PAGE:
There was a time before I started my crazy journey where I couldn’t sit through a black and white movie. Now, I’m starting to almost like them more than colour. Maybe it gives my mind something to work for by trying to fill in the colour blanks… maybe it’s simply the style of film that happened to be around during the black and white period. Who can really say for sure? Regardless, I took a double dip into 1941 today and watched 2 black and white classics.
The first is The Maltese Falcon, a film-noir about a private detective who gets caught up in the middle of some murders and a statue of a bird. I’d say I’ve really enjoyed about 50% of the film-noir’s I’ve seen. This movie fits right in because I enjoyed about 50% of it. I liked the beginning up to about half way then I started to lose interest. I’m not a huge fan of the film-noirs that in the last 10 minutes have the main character figure out the entire mystery. It’s kind of like most of the movie is just to entertain then at the end they go “Ok, so here’s what happened if you were still interested.” It just seems like lazy writing to me that they feel the need to explain everything at the very end, instead of giving us pieces of information throughout the movie so that maybe we could piece it together ourselves. Or, they could’ve had Spade talk more about his theory a little earlier. The bottom line is that this was just alright for me and that’s really all I have to say about it… it’s time to move on to something a little different.
The second movie I watched is what some consider the greatest movie ever made. Yeah, you know the one… Citizen Kane. How can I even go about discussing a movie with this kind of reputation? Well, I’m reminded of a post I read where someone mentioned how they never met anyone who legitimately liked this movie and could answer the question “What did you like about it?” without regurgitating lines about cinematography from articles or reviews. So that is exactly what I’ll do. Here is why I liked Citizen Kane, regurgitating only lines from my own brain.
The pacing and execution of the story was, for the lack of a better word, rhythmic. It was like being caught in wave after wave of exquisite storytelling. The movie starts off (after the whole Rosebud scene of course) with a really broad summary of Kane’s life–this is the bottom of the wave. The reporters read from his father’s memoirs which gives them a run down of his life from when he was a child. We get more details that flesh out the initial summary that was given, like how Kane got his wealth and how he got started in the newspaper–this is the top of the wave. As the memoirs go on, the details start becoming more vague–bottom of the wave again. The reporters then go talk to his friend who knew him at the paper and we find out some of the details behind the headlines we saw while we were on the last wave–back to the top of the wave. Near the end of this one, we get some vague details about Kane and his opera theater–brought down once again. Finally, the reporters go and talk to Kane’s ex-wife who fills us in on the details about the opera theater–brought right back up. After her story, we are suddenly thrown from the top of the wave when we hear the reported at Kane’s house say that we may never know just what Rosebud means. Just as suddenly, we’re picked up and taken to the top of the final wave in the very last shot of the sleigh on fire. Any movie that manages to leave me at the top of a wave will keep my brain thinking after the credits have rolled and that’s usually a very good thing.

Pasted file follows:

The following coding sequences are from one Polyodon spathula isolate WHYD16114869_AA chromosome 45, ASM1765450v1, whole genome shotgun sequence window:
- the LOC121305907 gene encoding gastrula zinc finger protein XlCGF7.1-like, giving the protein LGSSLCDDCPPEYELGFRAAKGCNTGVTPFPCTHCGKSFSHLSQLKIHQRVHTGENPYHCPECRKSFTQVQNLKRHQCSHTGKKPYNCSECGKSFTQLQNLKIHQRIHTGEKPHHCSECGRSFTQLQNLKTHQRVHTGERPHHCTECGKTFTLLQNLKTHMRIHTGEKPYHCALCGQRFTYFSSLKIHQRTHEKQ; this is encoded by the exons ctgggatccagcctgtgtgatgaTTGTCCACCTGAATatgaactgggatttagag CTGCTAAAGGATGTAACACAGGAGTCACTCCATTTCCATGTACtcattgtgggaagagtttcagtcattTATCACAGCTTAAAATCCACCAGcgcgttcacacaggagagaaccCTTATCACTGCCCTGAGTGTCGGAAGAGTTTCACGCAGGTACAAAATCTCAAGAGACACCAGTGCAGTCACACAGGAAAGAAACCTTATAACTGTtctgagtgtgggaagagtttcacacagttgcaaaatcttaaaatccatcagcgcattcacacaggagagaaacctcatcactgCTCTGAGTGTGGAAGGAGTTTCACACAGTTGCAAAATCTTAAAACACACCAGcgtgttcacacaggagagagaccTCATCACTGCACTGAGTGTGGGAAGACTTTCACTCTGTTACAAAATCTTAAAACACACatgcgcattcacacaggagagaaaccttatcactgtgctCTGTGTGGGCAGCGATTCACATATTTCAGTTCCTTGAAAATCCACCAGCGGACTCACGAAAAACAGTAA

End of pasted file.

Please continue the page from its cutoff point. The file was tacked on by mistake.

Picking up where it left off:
However, story alone does not make a movie great… so it’s a good thing this one also had some pretty good dialogue, acting and camera work. My favorite line is from Kane’s father, “He thinks it’d be fun to run a newspaper…” Why is that my favorite? I guess because I wasn’t expecting it and it made me laugh. When he delivers it, he breaks the fourth wall and stares right into the camera at me. My favorite moment of acting is after Kane’s speech when he is talking to Emily in the car. She asks him if he will come with her to see his “mistress” and he doesn’t say anything right away, but you can see it in his face. You know how they say acting is about action and reaction? This is a great reaction… you can read the scene right off their faces, no words are even needed. He’s thinking “Oh shit, the jig is up.” and she’s thinking “You asshole, get in this car right now… I know what you did.” Finally, my favorite shot will have to be when the camera starts on the roof of the El Rancho and zooms in through the sign then looks down through the glass roof and transitions into the interior of the building all in one mostly fluid shot. It was one of the shots that stood out for me and was pretty nice for 1941.
I can’t lie and say I was exactly looking forward to watching this movie, but I have to say it more than lived up to it’s reputation and some day in the future I think I will watch it again. The Maltese Falcon, not so much.
The Maltese Falcon Verdict: 7/10
Citizen Kane Verdict: 9/10